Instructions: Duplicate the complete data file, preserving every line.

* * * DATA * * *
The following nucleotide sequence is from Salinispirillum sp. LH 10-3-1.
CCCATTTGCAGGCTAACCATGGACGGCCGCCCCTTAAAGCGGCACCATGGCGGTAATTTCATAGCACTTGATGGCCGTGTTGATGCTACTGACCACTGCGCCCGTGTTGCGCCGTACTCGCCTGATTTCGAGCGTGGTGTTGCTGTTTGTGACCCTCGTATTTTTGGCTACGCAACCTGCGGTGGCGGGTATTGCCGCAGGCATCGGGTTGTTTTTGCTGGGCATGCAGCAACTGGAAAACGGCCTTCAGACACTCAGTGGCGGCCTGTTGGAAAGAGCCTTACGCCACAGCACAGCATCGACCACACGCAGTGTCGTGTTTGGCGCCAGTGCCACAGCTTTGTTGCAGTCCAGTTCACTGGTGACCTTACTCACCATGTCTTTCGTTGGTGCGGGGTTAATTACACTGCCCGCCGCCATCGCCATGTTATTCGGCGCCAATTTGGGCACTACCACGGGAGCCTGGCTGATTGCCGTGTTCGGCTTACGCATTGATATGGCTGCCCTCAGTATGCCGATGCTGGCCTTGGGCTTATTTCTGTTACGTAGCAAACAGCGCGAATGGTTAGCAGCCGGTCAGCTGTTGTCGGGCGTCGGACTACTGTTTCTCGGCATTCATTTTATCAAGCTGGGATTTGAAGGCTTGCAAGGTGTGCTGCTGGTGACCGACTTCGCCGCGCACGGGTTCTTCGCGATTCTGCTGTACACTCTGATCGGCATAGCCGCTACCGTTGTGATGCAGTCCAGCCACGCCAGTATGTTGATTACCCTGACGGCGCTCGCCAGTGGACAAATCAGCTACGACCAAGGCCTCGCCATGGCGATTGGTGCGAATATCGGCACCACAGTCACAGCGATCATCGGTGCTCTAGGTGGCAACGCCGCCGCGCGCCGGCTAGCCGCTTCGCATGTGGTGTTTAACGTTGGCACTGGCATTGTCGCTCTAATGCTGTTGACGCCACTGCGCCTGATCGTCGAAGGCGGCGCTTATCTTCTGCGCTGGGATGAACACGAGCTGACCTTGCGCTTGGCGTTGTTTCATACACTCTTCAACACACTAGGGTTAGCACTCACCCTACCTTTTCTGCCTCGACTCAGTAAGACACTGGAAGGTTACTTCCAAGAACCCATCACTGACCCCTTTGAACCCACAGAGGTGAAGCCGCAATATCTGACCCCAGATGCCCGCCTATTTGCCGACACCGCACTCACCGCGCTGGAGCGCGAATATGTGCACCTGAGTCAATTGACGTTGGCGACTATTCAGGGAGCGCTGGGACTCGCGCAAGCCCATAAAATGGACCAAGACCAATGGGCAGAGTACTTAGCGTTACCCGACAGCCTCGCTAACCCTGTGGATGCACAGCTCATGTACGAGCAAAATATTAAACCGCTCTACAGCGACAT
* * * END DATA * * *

The following nucleotide sequence is from Salinispirillum sp. LH 10-3-1.
CCCATTTGCAGGCTAACCATGGACGGCCGCCCCTTAAAGCGGCACCATGGCGGTAATTTCATAGCACTTGATGGCCGTGTTGATGCTACTGACCACTGCGCCCGTGTTGCGCCGTACTCGCCTGATTTCGAGCGTGGTGTTGCTGTTTGTGACCCTCGTATTTTTGGCTACGCAACCTGCGGTGGCGGGTATTGCCGCAGGCATCGGGTTGTTTTTGCTGGGCATGCAGCAACTGGAAAACGGCCTTCAGACACTCAGTGGCGGCCTGTTGGAAAGAGCCTTACGCCACAGCACAGCATCGACCACACGCAGTGTCGTGTTTGGCGCCAGTGCCACAGCTTTGTTGCAGTCCAGTTCACTGGTGACCTTACTCACCATGTCTTTCGTTGGTGCGGGGTTAATTACACTGCCCGCCGCCATCGCCATGTTATTCGGCGCCAATTTGGGCACTACCACGGGAGCCTGGCTGATTGCCGTGTTCGGCTTACGCATTGATATGGCTGCCCTCAGTATGCCGATGCTGGCCTTGGGCTTATTTCTGTTACGTAGCAAACAGCGCGAATGGTTAGCAGCCGGTCAGCTGTTGTCGGGCGTCGGACTACTGTTTCTCGGCATTCATTTTATCAAGCTGGGATTTGAAGGCTTGCAAGGTGTGCTGCTGGTGACCGACTTCGCCGCGCACGGGTTCTTCGCGATTCTGCTGTACACTCTGATCGGCATAGCCGCTACCGTTGTGATGCAGTCCAGCCACGCCAGTATGTTGATTACCCTGACGGCGCTCGCCAGTGGACAAATCAGCTACGACCAAGGCCTCGCCATGGCGATTGGTGCGAATATCGGCACCACAGTCACAGCGATCATCGGTGCTCTAGGTGGCAACGCCGCCGCGCGCCGGCTAGCCGCTTCGCATGTGGTGTTTAACGTTGGCACTGGCATTGTCGCTCTAATGCTGTTGACGCCACTGCGCCTGATCGTCGAAGGCGGCGCTTATCTTCTGCGCTGGGATGAACACGAGCTGACCTTGCGCTTGGCGTTGTTTCATACACTCTTCAACACACTAGGGTTAGCACTCACCCTACCTTTTCTGCCTCGACTCAGTAAGACACTGGAAGGTTACTTCCAAGAACCCATCACTGACCCCTTTGAACCCACAGAGGTGAAGCCGCAATATCTGACCCCAGATGCCCGCCTATTTGCCGACACCGCACTCACCGCGCTGGAGCGCGAATATGTGCACCTGAGTCAATTGACGTTGGCGACTATTCAGGGAGCGCTGGGACTCGCGCAAGCCCATAAAATGGACCAAGACCAATGGGCAGAGTACTTAGCGTTACCCGACAGCCTCGCTAACCCTGTGGATGCACAGCTCATGTACGAGCAAAATATTAAACCGCTCTACAGCGACAT